The Dictionary Project
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|Type||501(c)(3) charitable organization|
|All 50 United States, Puerto Rico, the US Virgin Islands, Canada, and several other countries|
Mary French, Director
Linda Keetch, Board Member
Diana Krajewski, Board Member
Kathy Jones, Board Member
Tahera Mamdani, Board Member
Clint Schroeder, Board Member
|$4,148,899.40 USD (Year Ending 12/31/11)|
|Slogan||Learn to Read, Read to Learn|
The Dictionary Project is a non-profit charitable organization based in Charleston, South Carolina, U.S.A., and was founded by Mary French in 1995 to provide personal copies of a dictionary for third grade students in the South Carolina public school system. It has grown into a national organization. To date, over 19 million dictionaries have been donated to children in the United States and internationally. It is funded through individual donations and by sponsors who implement the program in their local schools.
The purpose of The Dictionary Project is to provide dictionaries to students to keep to use as their own personal reference books. The project believes that a dictionary is an essential tool for a quality education and that a student cannot do his or her best work without one. This organization seeks to provide dictionaries to all of the children who are in school. The program is typically implemented in the third grade each year.
Organization history and growth
The idea for The Dictionary Project began in 1992 when Annie Plummer of Savannah, Georgia gave 50 dictionaries to children who attended a school close to her home. In her lifetime she raised the money to buy 17,000 dictionaries for children in Savannah, Georgia. Annie Plummer died December 23, 1999. She inspired the creation of The Dictionary Project, a nonprofit organization.
The Dictionary Project was created in 1995 as a 501(c)(3) nonprofit organization based in Charleston, South Carolina. Its original goal was to provide dictionaries to third graders in the public schools in the three counties surrounding Charleston, and this was accomplished in the 1995-96 school year and every year since. In 2001 the project was expanded to cover the third graders in all of South Carolina’s public schools.
The project grew tremendously after it was featured in an article on the front page of The Wall Street Journal on March 4, 2002  This coverage brought national attention to the project and its founders, Mary and Arno French. As a result, individuals and groups from across the United States became involved with The Dictionary Project and sponsored the donation of dictionaries to children in their local schools.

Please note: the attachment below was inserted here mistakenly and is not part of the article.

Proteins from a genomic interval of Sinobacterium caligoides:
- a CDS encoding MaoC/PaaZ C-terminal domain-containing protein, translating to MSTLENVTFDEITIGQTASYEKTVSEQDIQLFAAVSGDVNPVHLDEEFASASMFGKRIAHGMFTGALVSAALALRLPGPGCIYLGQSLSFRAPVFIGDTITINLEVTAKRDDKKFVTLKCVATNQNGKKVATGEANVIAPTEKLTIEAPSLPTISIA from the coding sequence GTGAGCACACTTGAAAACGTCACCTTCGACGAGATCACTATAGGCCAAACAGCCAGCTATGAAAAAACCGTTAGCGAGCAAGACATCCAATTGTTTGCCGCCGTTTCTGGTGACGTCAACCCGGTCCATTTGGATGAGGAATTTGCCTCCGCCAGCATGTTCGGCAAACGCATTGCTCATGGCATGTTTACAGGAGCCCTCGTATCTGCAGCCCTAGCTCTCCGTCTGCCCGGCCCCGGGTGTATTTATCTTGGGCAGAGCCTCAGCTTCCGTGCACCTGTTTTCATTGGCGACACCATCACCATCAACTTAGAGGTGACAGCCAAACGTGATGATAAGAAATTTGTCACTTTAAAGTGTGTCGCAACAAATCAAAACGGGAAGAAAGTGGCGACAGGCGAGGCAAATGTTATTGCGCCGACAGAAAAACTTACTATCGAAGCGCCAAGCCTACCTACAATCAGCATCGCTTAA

The project continues to expand and now includes sponsors in all fifty United States, Puerto Rico, the US Virgin Islands, Canada, and several other countries. The program has been adopted by civic organizations and adapted to local communities through the sponsorship of Rotary Clubs, BPO Elks, Kiwanis Clubs, Granges, Pioneer Volunteer groups, Lions Clubs, the Republican Federation of Women and other service organizations, by educational groups such as PTAs, by businesses, and by individuals. Anyone can participate in this project by sponsoring a program to give dictionaries to children in their community.
Awards and recognition
The Dictionary Project and its Director Mary French have been awarded several notable honors, including:
- Mayor Rybak of Minneapolis, Minnesota, declared March 20, 2009, Dictionary Day in honor of Mary French's work to create the Dictionary Project and their Rotary Clubs' sponsorship of the Minneapolis Public Schools (2009)
- the NFL/Parade Magazine Community Quarterback Award (2003)
- the Daughters of the American Revolution National Community Service Award (2003)
- the American Red Cross, Carolina Lowcountry Chapter Neighborhood Hero (2002)
- S. C. Secretary of State Angel List (2002)
- the JC Penney Golden Rule Award (2000)
- invitations to speak at conventions for Rotary International, the National Grange, and the TelecomPioneers.
In addition, sponsors who have implemented the project have been recognized:
- Larry Hutchinson received a certificate of recognition from Chet Culver, the Governor of Iowa, for his work to coordinate the efforts of the civic organizations to give a dictionary to all of the third grade students in their state (2008)
- Mr. and Mrs. Ormonde and Margaret Smith received the Gold Award from the Texas Association of Partners in Education.
- The Rotary Clubs of Arizona were commended by Arizona Governor Janet Napolitano for their participation in The Dictionary Project.
- The Dictionary Project main website